A sensory experience of walking down Balham High Road:
Balham High Road is the type of place where you’d expect to come across a cafe decorated with old books and selling homemade apple cake, and sure enough, such an establishment can be found. It has tables outside, on the junction between the high street and a residential road. Once I was sipping a coffee there, when my idling was disrupted by the sight of a man sprinting around the corner, something clutched in his arms, with a shop security guard in pursuit. In a moment the pair had disappeared into a car park and the dash of drama that had piqued my interest was reabsorbed into the humdrum rhythm of the high road. The only remnant of the incident was in the memories of those who had witnessed it.
On a bright afternoon in early autumn, I found myself at the cafe again, sitting outside with a coffee and a book. The sedate flow of cars and pedestrians barely disturbed my reading, though my eyes flicked up at intervals, my attention stayed moored in the story. They were moments of reflection more than a distraction, but the subconscious is an assiduous sentry and, during one of those brief glances, it alerted me to a detail that didn’t match the scene it had come to expect. The process was like that of recognising someone you know in an unfamiliar setting: the rupture in your expectations attracts your attention, but the conscious mind takes a moment to process the surprise.
It was only a detail: a couple of men waiting for a bus weren’t looking down at their phones or talking to each other but were looking back down the pavement. Whatever was compelling their attention was around the corner from where I was sitting and hidden from my view. Their behaviour offered conflicting clues as to what it might be. They seemed faintly amused, facial expressions not betraying alarm, yet they were conspicuously keeping the frame of the bus shelter between themselves and whatever it was they were observing.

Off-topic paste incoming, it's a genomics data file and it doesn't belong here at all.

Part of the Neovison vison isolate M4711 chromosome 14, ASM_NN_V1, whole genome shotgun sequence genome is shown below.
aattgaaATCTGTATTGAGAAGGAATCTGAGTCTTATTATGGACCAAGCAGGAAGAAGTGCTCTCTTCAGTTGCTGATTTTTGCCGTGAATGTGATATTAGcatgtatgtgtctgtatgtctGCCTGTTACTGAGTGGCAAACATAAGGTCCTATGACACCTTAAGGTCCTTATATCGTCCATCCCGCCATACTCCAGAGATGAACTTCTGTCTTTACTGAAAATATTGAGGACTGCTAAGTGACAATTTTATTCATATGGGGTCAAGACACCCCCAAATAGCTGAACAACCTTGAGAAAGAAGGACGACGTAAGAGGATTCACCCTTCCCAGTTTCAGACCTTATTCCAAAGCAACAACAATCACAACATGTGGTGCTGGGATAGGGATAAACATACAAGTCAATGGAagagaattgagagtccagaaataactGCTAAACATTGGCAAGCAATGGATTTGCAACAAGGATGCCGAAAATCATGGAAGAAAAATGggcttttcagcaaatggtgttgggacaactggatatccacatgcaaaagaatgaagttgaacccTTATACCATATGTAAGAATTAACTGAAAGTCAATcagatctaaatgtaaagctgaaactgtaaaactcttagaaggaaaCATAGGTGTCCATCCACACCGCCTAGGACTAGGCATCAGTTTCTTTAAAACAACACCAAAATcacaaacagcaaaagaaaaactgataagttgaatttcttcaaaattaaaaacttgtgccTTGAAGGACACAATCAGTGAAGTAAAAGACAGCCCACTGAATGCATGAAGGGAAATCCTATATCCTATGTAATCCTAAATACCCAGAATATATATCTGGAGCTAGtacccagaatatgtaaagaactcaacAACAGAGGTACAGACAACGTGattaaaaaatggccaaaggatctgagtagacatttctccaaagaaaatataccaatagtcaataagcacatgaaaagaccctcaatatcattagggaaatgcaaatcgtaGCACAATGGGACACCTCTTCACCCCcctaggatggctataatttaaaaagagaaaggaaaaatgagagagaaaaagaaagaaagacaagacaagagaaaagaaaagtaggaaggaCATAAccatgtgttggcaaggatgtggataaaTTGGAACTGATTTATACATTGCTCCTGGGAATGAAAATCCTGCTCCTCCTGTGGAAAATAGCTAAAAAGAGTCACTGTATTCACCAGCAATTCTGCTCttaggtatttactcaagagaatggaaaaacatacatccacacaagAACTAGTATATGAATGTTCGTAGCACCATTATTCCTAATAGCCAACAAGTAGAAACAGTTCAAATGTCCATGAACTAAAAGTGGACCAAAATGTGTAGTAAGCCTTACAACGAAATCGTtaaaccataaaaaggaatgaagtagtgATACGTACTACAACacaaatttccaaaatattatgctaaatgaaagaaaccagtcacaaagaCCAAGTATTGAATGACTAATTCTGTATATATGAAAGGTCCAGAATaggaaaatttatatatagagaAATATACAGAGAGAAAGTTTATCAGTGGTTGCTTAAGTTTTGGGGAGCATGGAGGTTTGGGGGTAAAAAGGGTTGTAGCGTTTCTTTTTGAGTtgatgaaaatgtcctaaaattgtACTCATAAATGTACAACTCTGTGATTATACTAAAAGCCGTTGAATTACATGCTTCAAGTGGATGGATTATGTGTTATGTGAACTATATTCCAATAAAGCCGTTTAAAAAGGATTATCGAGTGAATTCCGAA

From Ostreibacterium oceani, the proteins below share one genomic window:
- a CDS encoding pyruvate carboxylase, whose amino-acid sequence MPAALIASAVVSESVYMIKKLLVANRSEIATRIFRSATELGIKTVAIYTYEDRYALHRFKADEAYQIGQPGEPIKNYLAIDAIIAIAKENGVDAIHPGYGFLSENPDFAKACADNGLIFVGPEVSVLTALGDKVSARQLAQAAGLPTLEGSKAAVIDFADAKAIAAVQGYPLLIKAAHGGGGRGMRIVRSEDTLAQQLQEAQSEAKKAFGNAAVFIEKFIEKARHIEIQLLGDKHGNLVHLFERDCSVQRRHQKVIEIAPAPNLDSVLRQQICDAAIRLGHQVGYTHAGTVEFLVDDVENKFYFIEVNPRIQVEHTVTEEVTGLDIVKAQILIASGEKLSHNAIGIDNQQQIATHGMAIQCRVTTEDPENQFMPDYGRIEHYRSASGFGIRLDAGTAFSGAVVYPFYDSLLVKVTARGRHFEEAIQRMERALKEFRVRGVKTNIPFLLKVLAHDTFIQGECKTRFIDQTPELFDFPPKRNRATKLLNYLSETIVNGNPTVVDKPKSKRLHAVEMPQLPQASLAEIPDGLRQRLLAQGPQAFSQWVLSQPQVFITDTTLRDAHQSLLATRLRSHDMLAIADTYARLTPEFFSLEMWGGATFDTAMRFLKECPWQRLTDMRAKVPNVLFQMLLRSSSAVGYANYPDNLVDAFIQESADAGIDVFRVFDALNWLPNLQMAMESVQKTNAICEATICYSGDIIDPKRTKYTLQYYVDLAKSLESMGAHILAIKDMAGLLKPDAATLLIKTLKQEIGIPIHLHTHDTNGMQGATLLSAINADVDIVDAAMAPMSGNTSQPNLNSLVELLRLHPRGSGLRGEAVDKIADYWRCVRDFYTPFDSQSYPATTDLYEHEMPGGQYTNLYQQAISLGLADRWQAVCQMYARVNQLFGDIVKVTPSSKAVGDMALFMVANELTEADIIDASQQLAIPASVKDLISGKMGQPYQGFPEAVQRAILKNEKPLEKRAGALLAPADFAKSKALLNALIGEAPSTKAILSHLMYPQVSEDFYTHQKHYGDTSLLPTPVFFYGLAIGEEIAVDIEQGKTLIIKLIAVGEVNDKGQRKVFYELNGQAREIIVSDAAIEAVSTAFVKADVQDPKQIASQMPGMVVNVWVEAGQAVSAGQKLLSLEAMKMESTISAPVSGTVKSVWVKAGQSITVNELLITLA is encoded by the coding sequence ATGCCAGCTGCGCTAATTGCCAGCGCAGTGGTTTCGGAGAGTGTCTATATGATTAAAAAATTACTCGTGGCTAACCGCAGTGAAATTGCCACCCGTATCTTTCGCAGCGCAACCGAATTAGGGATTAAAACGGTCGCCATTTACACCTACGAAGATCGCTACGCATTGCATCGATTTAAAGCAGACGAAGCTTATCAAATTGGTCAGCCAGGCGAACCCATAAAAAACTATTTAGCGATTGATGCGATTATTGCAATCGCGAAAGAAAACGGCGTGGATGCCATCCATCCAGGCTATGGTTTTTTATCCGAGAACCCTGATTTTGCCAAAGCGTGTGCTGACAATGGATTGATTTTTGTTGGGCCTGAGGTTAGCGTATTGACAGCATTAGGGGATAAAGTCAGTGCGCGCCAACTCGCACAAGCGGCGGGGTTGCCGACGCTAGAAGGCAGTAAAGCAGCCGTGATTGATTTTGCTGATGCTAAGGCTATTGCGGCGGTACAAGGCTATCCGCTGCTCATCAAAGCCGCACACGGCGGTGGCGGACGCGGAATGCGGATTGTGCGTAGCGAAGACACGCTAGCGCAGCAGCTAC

I considered this tableau for several seconds before it burst into my field of vision: a cloud of reddish-brown dust, billowing down the pavement at head height. The men ducked back into the bus stop, and another second or so later a gust of grit-infused air filled my eyes. It felt like sand being blown up into my face, yet as I blinked and tried to rub it away I noticed a sweet aroma around me. I smelt my hands, slightly greasy with the residue of whatever I’d wiped from my eyes. My brain again refused to process the evidence of my senses. It seemed unlikely, but my nose stuck to its story: a cloud of cinnamon powder had just blown down the street.
This moment of quiet astonishment was fractured by a dramatic sight familiar to me: a man sprinting around the corner from the high street and hurdling a barrier into the car park. Another man—whose longish hair, face, beard, chest and shoulders were coated in the burnt umber coloured powder—was the next extraordinary character to enter the scene. It looked as if he’d been dunked headfirst in a vat of the stuff, or like a bronze bust that had acquired real limbs. His phone was raised to his metallic head. “He’s running now,” he said, with resignation, and within a few seconds, he too had disappeared into the car park.
I walked out onto the pavement. There was no trace of the cinnamon or of its source and not even a taste of it in the air. The bus had been and gone and had taken the men I’d first spotted with it, and there was no unusual agitation in the manners of the people on the pavement. Everything looked and smelt completely normal. All that remained of the event was a memory, stinging eyes, and the warm spicy scent of cinnamon on my fingers.
Francis Martin, MA Religion in Global Politics